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Aces to Ashes

His hands had speed that made men fear
like flashing lightning bolts,

dispatching death with every round
from two revolving Colts.

A farmer's son from Illinois,
in 1851,

he gained his prowess in the trade
of how to shoot a gun.

The tall, fierce image of a man
whose boots were hard to fill,

his name was James B. Hickok
but they knew him as “Wild Bill”.

He had distinction at first sight
with long, loose flowing hair,

a pancake hat and buckskin clothes
and an icy, cold blue stare.

His proven skills with guns and knives
and handsome manly luster

were praised once in an article
by one George Armstrong Custer.

His shooting fame came early on
in 1858;

he did away with five outlaws
who must have fired too late.

One day, he got called out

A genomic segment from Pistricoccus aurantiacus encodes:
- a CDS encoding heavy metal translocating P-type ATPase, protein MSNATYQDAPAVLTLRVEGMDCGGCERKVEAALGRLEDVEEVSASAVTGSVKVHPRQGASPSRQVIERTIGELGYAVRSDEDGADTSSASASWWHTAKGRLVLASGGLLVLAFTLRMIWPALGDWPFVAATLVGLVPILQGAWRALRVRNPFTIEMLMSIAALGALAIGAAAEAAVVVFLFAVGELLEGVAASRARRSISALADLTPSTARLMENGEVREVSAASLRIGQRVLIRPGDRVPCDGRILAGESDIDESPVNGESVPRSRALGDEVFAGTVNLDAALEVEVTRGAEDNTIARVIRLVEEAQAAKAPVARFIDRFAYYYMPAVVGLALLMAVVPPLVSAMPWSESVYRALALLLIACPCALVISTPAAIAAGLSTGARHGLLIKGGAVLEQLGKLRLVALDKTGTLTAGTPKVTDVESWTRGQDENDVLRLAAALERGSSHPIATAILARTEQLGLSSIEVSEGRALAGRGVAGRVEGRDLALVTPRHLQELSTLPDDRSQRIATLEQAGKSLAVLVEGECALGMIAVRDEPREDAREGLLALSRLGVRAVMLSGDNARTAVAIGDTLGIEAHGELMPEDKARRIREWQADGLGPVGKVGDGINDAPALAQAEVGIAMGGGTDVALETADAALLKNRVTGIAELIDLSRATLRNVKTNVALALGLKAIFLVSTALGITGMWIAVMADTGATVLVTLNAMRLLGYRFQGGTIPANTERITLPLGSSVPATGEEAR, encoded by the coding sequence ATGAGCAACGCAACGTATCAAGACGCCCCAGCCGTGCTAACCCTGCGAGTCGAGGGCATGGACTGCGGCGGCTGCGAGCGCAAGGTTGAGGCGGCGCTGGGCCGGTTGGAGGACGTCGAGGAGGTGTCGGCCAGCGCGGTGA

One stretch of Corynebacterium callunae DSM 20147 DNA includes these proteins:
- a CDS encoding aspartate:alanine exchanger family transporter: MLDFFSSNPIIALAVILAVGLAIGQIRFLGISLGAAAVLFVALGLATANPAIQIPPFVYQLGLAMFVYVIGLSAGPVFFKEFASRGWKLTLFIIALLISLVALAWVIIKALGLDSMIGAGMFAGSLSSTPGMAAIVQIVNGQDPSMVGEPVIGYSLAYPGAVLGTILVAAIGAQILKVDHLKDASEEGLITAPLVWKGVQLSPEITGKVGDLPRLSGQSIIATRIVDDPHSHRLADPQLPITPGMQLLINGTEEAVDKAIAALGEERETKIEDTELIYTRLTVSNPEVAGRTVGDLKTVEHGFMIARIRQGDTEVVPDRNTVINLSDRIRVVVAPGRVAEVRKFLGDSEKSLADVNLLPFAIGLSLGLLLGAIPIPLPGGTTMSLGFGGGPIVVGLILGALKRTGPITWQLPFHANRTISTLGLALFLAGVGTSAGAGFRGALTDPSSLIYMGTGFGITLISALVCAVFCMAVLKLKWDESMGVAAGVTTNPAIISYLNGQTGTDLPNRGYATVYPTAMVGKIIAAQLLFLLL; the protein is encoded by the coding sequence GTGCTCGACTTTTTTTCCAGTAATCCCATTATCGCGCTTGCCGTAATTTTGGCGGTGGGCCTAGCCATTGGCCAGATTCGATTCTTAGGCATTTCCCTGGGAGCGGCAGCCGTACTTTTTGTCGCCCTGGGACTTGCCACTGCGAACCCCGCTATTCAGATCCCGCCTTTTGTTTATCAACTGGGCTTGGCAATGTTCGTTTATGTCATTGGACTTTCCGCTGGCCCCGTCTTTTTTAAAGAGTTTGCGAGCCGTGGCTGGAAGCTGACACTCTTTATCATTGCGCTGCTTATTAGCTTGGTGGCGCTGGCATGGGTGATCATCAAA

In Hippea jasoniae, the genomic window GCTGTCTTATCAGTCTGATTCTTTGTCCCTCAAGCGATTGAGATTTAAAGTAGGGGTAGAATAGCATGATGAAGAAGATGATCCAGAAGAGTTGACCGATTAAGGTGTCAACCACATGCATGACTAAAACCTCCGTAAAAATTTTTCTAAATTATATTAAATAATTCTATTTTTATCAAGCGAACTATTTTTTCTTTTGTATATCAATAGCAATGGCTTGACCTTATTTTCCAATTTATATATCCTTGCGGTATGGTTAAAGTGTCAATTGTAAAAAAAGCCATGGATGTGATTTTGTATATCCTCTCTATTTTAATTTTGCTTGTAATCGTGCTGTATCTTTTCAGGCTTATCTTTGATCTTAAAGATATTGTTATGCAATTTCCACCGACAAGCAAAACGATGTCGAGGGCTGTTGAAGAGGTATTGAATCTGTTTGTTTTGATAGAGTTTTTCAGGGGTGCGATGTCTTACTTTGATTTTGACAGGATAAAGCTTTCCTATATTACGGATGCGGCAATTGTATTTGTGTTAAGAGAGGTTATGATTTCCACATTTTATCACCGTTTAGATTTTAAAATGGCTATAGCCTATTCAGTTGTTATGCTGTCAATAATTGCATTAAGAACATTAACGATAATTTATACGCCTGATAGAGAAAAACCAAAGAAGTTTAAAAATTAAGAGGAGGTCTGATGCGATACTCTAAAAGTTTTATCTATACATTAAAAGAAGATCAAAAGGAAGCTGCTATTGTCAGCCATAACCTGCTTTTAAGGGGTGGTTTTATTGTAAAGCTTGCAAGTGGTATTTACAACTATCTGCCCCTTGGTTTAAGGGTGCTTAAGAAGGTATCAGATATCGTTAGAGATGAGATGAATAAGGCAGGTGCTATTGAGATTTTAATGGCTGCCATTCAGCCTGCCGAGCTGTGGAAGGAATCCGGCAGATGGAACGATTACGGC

to face a menace with a gun

who didn't have too long to wish
he really should have run.

They say when Wild Bill shot that man
he calmly turned around,

while his opponent shook and died
before he hit the ground.

Some legends, tales and unknown facts
were spread on Wild Bill's life,

like lawman, coachman, wild west act;
he also had a wife.

Reportedly, Bill's eyes went bad,
he started going blind.

One night in Deadwood, playing cards,
he was shot from behind.

Before he died, he held two pairs,
now known across the land,

decidedly, as “aces and eights”,
the fateful “Dead Man's Hand”.

~William A. Tatum

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Aces To Ashes